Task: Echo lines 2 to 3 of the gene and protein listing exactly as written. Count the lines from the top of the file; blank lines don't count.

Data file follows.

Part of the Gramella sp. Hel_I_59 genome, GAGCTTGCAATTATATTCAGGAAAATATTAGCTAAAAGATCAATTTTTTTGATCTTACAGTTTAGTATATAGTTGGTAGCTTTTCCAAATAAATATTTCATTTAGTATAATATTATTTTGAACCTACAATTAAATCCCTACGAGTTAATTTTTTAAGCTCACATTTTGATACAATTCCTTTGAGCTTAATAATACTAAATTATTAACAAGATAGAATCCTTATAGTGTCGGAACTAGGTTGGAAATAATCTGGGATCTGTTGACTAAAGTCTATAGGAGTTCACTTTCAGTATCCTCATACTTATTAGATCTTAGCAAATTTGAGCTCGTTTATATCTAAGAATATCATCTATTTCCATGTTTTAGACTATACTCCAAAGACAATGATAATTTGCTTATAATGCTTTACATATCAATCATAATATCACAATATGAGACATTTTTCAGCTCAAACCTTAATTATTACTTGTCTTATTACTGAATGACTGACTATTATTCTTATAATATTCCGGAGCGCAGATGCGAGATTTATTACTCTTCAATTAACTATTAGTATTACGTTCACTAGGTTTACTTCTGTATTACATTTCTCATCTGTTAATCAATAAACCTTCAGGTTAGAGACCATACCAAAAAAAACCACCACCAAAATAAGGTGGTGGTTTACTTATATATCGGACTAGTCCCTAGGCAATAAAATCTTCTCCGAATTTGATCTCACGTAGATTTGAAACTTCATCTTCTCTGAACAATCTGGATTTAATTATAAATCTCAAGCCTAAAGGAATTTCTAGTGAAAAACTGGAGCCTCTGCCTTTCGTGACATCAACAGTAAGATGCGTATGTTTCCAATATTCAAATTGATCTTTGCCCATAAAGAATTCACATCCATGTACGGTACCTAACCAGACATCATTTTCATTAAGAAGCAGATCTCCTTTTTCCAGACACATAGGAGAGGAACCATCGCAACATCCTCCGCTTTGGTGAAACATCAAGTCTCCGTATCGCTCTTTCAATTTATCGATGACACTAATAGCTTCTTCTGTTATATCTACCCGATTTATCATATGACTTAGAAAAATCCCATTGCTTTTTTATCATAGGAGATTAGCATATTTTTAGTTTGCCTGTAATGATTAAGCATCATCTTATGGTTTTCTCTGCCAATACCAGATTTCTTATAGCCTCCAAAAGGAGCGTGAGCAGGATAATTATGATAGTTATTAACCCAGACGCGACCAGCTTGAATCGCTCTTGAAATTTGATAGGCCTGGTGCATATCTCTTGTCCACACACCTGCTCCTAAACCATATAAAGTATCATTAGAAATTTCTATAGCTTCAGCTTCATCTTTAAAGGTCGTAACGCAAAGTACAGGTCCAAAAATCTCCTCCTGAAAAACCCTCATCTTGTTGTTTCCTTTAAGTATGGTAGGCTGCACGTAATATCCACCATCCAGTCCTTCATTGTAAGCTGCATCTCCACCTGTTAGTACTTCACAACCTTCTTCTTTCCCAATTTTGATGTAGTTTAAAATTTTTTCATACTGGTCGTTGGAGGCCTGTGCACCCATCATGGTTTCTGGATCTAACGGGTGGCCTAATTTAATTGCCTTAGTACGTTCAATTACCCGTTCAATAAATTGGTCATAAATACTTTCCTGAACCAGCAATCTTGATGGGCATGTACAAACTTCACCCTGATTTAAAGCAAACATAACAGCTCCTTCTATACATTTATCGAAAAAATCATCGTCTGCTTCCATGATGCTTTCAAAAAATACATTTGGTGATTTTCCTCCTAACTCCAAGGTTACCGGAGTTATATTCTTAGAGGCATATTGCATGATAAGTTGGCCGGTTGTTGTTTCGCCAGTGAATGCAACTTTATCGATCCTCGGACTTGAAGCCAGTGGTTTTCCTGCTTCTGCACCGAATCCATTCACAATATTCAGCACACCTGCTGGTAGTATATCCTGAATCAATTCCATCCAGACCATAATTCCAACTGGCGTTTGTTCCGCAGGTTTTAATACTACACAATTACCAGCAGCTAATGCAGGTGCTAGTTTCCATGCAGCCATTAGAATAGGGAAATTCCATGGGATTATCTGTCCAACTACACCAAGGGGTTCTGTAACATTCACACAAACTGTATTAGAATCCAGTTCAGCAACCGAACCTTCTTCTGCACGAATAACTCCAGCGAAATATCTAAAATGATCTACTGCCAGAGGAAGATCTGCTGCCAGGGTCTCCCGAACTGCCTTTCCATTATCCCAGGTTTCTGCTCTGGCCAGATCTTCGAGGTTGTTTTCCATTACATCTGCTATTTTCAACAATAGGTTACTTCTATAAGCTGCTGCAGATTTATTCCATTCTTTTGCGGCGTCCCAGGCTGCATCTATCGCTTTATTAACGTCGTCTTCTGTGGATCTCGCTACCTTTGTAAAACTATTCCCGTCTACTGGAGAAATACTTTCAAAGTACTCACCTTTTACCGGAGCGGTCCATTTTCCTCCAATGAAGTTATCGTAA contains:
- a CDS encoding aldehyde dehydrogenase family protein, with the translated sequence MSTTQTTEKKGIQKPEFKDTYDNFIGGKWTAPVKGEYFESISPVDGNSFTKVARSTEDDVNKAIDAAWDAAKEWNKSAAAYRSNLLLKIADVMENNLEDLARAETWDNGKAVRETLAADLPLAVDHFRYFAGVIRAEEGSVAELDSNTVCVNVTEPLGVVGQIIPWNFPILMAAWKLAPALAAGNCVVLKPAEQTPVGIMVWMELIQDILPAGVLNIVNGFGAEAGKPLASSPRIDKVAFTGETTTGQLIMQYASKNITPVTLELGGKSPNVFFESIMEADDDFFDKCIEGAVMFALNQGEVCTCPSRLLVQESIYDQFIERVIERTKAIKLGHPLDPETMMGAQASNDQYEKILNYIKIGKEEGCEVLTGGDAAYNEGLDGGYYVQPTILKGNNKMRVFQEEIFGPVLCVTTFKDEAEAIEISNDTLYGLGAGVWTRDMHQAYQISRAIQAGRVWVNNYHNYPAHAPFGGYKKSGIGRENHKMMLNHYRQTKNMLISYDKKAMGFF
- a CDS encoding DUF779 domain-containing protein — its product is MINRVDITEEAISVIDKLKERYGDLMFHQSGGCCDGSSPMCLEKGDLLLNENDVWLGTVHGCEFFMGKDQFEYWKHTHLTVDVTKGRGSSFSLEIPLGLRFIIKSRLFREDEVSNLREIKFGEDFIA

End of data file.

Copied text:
- a CDS encoding aldehyde dehydrogenase family protein, with the translated sequence MSTTQTTEKKGIQKPEFKDTYDNFIGGKWTAPVKGEYFESISPVDGNSFTKVARSTEDDVNKAIDAAWDAAKEWNKSAAAYRSNLLLKIADVMENNLEDLARAETWDNGKAVRETLAADLPLAVDHFRYFAGVIRAEEGSVAELDSNTVCVNVTEPLGVVGQIIPWNFPILMAAWKLAPALAAGNCVVLKPAEQTPVGIMVWMELIQDILPAGVLNIVNGFGAEAGKPLASSPRIDKVAFTGETTTGQLIMQYASKNITPVTLELGGKSPNVFFESIMEADDDFFDKCIEGAVMFALNQGEVCTCPSRLLVQESIYDQFIERVIERTKAIKLGHPLDPETMMGAQASNDQYEKILNYIKIGKEEGCEVLTGGDAAYNEGLDGGYYVQPTILKGNNKMRVFQEEIFGPVLCVTTFKDEAEAIEISNDTLYGLGAGVWTRDMHQAYQISRAIQAGRVWVNNYHNYPAHAPFGGYKKSGIGRENHKMMLNHYRQTKNMLISYDKKAMGFF
- a CDS encoding DUF779 domain-containing protein — its product is MINRVDITEEAISVIDKLKERYGDLMFHQSGGCCDGSSPMCLEKGDLLLNENDVWLGTVHGCEFFMGKDQFEYWKHTHLTVDVTKGRGSSFSLEIPLGLRFIIKSRLFREDEVSNLREIKFGEDFIA